After three successive cycles of wipe-out elections in the House, party operatives are attempting to anticipate whether November will bring a tidal wave, a swell or simply a small splash.
Today, Democratic Congressional Campaign Committee Chairman Steve Israel (N.Y.) announced an enormous field of 57 races the party wants to target this year via the Red to Blue program. The long list suggests just how unpredictable House races — and calculating control of the chamber — have become in recent cycles.
Democrats overshot the 25 seats they need to win control of the House with their list, but operatives on both sides believe it’s too early to tell which way the wave will roll or whether it could even crest.
“It’s premature for anybody to say this is or is not going to be a wave election,” said Glen Bolger, a top GOP pollster. “The outlook is cloudy, as the Magic 8 Ball would say.”
“It’s hard to tell how this cycle is going to shape up just yet, but usually you start to get a sense by the summer of where things are going to fall,” added Jon Vogel, the DCCC’s executive director last cycle. “But given the history, there’s no reason to think you couldn’t have another significant swing this cycle.”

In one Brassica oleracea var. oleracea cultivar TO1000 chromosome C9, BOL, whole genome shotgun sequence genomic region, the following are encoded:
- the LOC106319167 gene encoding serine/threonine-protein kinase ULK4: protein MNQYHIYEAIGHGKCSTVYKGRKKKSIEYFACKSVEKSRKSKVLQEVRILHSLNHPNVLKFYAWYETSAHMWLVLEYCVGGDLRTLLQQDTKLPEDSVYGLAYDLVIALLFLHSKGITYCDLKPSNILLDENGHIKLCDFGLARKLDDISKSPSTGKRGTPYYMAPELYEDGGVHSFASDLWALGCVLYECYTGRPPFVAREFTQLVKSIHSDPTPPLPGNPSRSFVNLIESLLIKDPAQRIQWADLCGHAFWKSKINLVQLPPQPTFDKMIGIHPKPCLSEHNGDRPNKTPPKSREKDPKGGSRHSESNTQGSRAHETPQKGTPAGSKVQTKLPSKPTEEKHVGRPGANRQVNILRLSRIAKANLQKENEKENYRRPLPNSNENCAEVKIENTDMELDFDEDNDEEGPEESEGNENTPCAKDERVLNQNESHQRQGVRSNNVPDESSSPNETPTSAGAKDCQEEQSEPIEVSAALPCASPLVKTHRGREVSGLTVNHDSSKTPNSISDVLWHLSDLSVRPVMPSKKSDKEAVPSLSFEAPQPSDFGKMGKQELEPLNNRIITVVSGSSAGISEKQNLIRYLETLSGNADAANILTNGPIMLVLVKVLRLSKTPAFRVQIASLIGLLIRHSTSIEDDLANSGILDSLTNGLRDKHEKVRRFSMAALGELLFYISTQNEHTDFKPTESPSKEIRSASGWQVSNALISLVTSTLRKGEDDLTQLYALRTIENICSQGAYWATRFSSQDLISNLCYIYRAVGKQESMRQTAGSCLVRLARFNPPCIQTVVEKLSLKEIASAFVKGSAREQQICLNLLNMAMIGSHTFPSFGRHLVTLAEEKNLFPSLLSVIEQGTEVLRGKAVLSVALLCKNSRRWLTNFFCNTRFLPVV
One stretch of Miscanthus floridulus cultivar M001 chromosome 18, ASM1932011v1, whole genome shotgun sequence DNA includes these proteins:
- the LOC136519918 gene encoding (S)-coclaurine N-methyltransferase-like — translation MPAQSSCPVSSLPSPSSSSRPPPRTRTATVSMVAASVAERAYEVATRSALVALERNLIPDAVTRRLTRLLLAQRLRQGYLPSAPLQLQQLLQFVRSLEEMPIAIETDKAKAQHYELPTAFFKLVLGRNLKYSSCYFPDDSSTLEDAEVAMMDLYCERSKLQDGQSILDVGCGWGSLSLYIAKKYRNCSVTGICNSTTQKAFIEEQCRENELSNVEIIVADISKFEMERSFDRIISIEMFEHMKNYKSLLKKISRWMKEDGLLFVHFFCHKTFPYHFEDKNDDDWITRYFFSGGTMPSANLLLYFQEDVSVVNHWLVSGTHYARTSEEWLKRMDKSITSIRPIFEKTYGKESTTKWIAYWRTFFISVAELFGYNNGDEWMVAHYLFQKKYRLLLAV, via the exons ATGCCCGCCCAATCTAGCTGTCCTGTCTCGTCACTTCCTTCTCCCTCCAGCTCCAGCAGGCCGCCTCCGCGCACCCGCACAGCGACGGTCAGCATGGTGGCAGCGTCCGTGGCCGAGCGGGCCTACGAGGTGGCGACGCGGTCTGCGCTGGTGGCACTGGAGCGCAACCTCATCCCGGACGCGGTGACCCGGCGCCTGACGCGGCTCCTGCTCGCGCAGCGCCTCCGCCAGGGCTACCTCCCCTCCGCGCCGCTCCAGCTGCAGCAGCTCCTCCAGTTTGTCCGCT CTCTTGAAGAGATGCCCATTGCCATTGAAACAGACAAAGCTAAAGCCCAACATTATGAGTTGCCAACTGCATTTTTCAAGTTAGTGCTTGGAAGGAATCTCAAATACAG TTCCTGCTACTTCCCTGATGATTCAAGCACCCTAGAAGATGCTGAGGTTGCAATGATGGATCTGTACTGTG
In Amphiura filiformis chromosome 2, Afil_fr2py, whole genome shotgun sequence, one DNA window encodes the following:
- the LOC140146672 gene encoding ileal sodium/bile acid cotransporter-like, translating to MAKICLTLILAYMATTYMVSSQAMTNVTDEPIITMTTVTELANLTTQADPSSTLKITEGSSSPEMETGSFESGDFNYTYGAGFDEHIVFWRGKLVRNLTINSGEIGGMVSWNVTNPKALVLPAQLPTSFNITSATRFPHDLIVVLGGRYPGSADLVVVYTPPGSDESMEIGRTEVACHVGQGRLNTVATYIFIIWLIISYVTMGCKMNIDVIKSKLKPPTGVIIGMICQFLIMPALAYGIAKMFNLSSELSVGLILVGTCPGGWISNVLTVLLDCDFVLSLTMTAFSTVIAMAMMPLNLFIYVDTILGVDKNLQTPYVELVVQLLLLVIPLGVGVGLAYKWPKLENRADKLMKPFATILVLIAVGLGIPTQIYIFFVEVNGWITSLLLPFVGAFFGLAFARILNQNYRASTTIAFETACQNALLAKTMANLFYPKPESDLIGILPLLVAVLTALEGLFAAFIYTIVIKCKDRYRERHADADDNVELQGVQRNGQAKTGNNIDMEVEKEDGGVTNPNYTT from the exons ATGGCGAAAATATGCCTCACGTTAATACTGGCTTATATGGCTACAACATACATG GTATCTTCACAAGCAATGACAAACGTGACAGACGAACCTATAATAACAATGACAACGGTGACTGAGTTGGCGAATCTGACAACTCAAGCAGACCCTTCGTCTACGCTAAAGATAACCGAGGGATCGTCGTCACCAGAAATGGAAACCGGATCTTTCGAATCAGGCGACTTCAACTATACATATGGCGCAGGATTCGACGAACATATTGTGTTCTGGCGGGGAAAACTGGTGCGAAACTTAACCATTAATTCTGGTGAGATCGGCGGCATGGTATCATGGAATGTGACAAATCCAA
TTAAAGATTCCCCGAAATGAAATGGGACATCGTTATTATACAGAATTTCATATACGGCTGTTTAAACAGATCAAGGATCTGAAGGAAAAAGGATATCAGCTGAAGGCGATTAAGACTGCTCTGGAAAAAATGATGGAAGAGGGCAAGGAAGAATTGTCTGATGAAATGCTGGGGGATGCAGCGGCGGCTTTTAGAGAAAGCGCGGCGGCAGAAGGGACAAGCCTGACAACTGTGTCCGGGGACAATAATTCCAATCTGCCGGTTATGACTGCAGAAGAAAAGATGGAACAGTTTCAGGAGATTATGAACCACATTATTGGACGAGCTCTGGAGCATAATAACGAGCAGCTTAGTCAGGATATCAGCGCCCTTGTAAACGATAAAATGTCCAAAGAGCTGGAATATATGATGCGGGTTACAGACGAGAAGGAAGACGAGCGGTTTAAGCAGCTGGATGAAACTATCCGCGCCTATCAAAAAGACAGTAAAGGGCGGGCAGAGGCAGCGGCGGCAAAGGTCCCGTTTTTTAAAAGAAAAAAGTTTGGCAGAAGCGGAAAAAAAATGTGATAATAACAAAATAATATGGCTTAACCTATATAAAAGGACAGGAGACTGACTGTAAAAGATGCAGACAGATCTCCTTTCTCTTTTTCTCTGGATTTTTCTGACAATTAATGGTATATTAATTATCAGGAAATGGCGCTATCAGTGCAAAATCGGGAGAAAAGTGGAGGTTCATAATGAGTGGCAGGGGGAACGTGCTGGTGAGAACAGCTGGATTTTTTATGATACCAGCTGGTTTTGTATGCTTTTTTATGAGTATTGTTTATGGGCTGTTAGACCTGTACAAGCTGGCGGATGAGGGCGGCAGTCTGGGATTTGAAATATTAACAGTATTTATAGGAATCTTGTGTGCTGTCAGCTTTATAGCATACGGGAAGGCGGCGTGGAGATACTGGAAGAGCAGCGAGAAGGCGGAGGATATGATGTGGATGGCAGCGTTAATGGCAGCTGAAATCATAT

Republicans are bullish that they will keep the House, especially given the advantage they had in redistricting this cycle. The GOP controlled the mapmaking in several key states and has effectively used the power of the pen to move formerly competitive seats off the table.
“Democrats will have a hard time hoping for a wave after inflicting massive unemployment in pursuit of a flawed agenda that Americans have already rejected,” National Republican Congressional Committee spokesman Paul Lindsay said.
But Israel boasted that the House is in play, even though some Democrats privately confess they don’t think the Speaker’s gavel is within their party’s reach. Fewer than 24 Republicans represent Democratic-leaning seats — a number that dwindles every time a new GOP-drawn Congressional map is passed.
In the past, parties generally haven’t been aware of their electoral fate one year out from the elections, but there have been signs.
By late 2005, Hurricane Katrina and bad news from the war in Iraq portended trouble for the House GOP in the 2006 midterms. The same went for late 2007, when President George W. Bush’s approval ratings were stuck in the low 30s — a foreboding sign for the GOP’s 2008 races.
But 2010 was different. The messy sausage-making behind passing the president’s health care bill put Democrats on defense. But House Republicans lost a key special election for the late Rep. John Murtha’s (D-Pa.) seat in May that quickly depleted morale.